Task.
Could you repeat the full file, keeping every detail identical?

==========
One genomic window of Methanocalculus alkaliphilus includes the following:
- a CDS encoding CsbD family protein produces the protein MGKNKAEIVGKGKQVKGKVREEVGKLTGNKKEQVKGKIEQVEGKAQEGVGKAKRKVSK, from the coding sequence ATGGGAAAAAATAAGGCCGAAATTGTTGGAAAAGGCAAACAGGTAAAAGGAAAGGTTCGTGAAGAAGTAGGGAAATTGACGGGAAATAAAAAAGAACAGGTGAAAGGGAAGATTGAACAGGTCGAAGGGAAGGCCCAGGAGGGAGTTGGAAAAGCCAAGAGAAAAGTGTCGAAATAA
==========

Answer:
One genomic window of Methanocalculus alkaliphilus includes the following:
- a CDS encoding CsbD family protein produces the protein MGKNKAEIVGKGKQVKGKVREEVGKLTGNKKEQVKGKIEQVEGKAQEGVGKAKRKVSK, from the coding sequence ATGGGAAAAAATAAGGCCGAAATTGTTGGAAAAGGCAAACAGGTAAAAGGAAAGGTTCGTGAAGAAGTAGGGAAATTGACGGGAAATAAAAAAGAACAGGTGAAAGGGAAGATTGAACAGGTCGAAGGGAAGGCCCAGGAGGGAGTTGGAAAAGCCAAGAGAAAAGTGTCGAAATAA